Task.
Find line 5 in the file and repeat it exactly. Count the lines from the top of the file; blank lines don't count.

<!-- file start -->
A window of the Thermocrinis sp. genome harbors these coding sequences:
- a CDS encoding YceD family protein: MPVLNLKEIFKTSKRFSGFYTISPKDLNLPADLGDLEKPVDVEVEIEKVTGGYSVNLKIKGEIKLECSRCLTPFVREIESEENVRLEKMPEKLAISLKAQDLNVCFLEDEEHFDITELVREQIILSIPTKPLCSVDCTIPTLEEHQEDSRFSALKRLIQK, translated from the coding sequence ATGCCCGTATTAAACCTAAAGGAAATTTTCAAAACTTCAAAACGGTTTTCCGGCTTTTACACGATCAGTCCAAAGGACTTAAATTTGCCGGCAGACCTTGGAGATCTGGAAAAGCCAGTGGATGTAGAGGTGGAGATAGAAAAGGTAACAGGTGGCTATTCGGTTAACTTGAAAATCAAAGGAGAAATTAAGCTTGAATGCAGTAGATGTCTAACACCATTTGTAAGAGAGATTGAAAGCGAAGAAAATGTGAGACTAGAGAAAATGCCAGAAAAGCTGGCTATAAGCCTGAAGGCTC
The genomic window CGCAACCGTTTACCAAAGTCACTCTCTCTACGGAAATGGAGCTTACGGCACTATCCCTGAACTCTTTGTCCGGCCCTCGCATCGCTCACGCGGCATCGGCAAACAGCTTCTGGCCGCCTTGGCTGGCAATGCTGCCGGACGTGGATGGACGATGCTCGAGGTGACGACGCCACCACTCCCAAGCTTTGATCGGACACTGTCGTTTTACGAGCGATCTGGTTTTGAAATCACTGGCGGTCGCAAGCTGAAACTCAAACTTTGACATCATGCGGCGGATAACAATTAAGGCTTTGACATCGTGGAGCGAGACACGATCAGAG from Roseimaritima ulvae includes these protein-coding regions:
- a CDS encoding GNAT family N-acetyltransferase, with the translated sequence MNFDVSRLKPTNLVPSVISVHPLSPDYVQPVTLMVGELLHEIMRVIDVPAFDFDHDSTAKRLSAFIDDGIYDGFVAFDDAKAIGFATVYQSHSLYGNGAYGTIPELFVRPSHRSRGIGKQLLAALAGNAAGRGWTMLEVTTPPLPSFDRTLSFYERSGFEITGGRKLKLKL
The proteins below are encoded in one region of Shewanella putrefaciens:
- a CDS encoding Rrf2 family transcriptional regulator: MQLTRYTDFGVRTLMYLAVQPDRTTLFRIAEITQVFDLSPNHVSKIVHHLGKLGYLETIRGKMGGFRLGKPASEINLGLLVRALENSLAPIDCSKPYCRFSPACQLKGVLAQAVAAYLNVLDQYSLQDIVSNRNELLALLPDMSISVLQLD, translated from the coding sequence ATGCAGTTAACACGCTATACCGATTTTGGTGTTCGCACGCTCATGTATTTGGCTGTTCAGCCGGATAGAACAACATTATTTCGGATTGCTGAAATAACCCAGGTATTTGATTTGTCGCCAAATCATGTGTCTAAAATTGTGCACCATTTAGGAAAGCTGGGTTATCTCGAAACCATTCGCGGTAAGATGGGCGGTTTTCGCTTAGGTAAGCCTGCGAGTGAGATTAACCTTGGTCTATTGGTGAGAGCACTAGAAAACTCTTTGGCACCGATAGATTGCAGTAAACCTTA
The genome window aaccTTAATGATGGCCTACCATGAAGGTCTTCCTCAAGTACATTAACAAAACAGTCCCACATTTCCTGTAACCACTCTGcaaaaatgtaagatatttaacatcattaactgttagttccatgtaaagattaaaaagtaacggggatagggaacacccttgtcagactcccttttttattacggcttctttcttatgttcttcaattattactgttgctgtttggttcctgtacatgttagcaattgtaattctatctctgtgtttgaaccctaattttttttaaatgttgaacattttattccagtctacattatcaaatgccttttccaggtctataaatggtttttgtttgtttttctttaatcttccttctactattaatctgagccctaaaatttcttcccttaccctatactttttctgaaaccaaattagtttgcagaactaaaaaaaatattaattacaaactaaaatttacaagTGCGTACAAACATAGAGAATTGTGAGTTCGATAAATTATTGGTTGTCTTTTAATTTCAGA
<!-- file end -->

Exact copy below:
The proteins below are encoded in one region of Shewanella putrefaciens: